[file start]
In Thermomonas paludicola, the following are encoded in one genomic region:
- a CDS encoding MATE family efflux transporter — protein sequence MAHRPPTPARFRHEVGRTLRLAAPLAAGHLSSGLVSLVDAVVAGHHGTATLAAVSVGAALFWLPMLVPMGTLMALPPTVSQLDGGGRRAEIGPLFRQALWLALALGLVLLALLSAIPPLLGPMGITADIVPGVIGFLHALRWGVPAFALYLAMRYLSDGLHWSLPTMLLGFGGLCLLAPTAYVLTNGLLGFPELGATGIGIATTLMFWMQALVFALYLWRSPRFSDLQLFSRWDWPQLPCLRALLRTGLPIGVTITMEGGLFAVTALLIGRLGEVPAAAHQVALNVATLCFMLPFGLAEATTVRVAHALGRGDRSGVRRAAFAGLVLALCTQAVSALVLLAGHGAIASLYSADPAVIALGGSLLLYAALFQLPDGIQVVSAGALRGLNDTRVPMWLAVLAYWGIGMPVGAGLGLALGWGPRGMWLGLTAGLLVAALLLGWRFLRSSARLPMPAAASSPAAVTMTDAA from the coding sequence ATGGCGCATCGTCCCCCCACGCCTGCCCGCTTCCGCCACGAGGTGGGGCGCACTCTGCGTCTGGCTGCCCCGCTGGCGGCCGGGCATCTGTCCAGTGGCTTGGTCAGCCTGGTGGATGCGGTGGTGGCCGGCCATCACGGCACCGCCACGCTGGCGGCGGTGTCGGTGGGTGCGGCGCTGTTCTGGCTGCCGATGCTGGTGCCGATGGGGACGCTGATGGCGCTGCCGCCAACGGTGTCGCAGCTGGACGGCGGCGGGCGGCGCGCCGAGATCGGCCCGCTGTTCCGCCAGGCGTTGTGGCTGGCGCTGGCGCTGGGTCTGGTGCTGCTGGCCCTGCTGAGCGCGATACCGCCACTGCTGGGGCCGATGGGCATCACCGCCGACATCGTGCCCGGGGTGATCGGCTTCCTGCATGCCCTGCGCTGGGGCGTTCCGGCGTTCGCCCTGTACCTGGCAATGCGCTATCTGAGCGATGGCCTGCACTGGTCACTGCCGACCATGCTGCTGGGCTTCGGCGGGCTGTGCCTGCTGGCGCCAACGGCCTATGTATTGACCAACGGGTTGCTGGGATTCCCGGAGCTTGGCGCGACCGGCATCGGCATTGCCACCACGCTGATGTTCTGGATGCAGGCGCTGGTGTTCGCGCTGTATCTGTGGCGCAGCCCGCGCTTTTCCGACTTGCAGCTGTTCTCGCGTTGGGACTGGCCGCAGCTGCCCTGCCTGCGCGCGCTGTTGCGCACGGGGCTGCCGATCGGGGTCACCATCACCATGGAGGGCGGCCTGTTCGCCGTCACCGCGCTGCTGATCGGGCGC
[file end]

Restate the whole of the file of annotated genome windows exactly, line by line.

In Thermomonas paludicola, the following are encoded in one genomic region:
- a CDS encoding MATE family efflux transporter — protein sequence MAHRPPTPARFRHEVGRTLRLAAPLAAGHLSSGLVSLVDAVVAGHHGTATLAAVSVGAALFWLPMLVPMGTLMALPPTVSQLDGGGRRAEIGPLFRQALWLALALGLVLLALLSAIPPLLGPMGITADIVPGVIGFLHALRWGVPAFALYLAMRYLSDGLHWSLPTMLLGFGGLCLLAPTAYVLTNGLLGFPELGATGIGIATTLMFWMQALVFALYLWRSPRFSDLQLFSRWDWPQLPCLRALLRTGLPIGVTITMEGGLFAVTALLIGRLGEVPAAAHQVALNVATLCFMLPFGLAEATTVRVAHALGRGDRSGVRRAAFAGLVLALCTQAVSALVLLAGHGAIASLYSADPAVIALGGSLLLYAALFQLPDGIQVVSAGALRGLNDTRVPMWLAVLAYWGIGMPVGAGLGLALGWGPRGMWLGLTAGLLVAALLLGWRFLRSSARLPMPAAASSPAAVTMTDAA from the coding sequence ATGGCGCATCGTCCCCCCACGCCTGCCCGCTTCCGCCACGAGGTGGGGCGCACTCTGCGTCTGGCTGCCCCGCTGGCGGCCGGGCATCTGTCCAGTGGCTTGGTCAGCCTGGTGGATGCGGTGGTGGCCGGCCATCACGGCACCGCCACGCTGGCGGCGGTGTCGGTGGGTGCGGCGCTGTTCTGGCTGCCGATGCTGGTGCCGATGGGGACGCTGATGGCGCTGCCGCCAACGGTGTCGCAGCTGGACGGCGGCGGGCGGCGCGCCGAGATCGGCCCGCTGTTCCGCCAGGCGTTGTGGCTGGCGCTGGCGCTGGGTCTGGTGCTGCTGGCCCTGCTGAGCGCGATACCGCCACTGCTGGGGCCGATGGGCATCACCGCCGACATCGTGCCCGGGGTGATCGGCTTCCTGCATGCCCTGCGCTGGGGCGTTCCGGCGTTCGCCCTGTACCTGGCAATGCGCTATCTGAGCGATGGCCTGCACTGGTCACTGCCGACCATGCTGCTGGGCTTCGGCGGGCTGTGCCTGCTGGCGCCAACGGCCTATGTATTGACCAACGGGTTGCTGGGATTCCCGGAGCTTGGCGCGACCGGCATCGGCATTGCCACCACGCTGATGTTCTGGATGCAGGCGCTGGTGTTCGCGCTGTATCTGTGGCGCAGCCCGCGCTTTTCCGACTTGCAGCTGTTCTCGCGTTGGGACTGGCCGCAGCTGCCCTGCCTGCGCGCGCTGTTGCGCACGGGGCTGCCGATCGGGGTCACCATCACCATGGAGGGCGGCCTGTTCGCCGTCACCGCGCTGCTGATCGGGCGC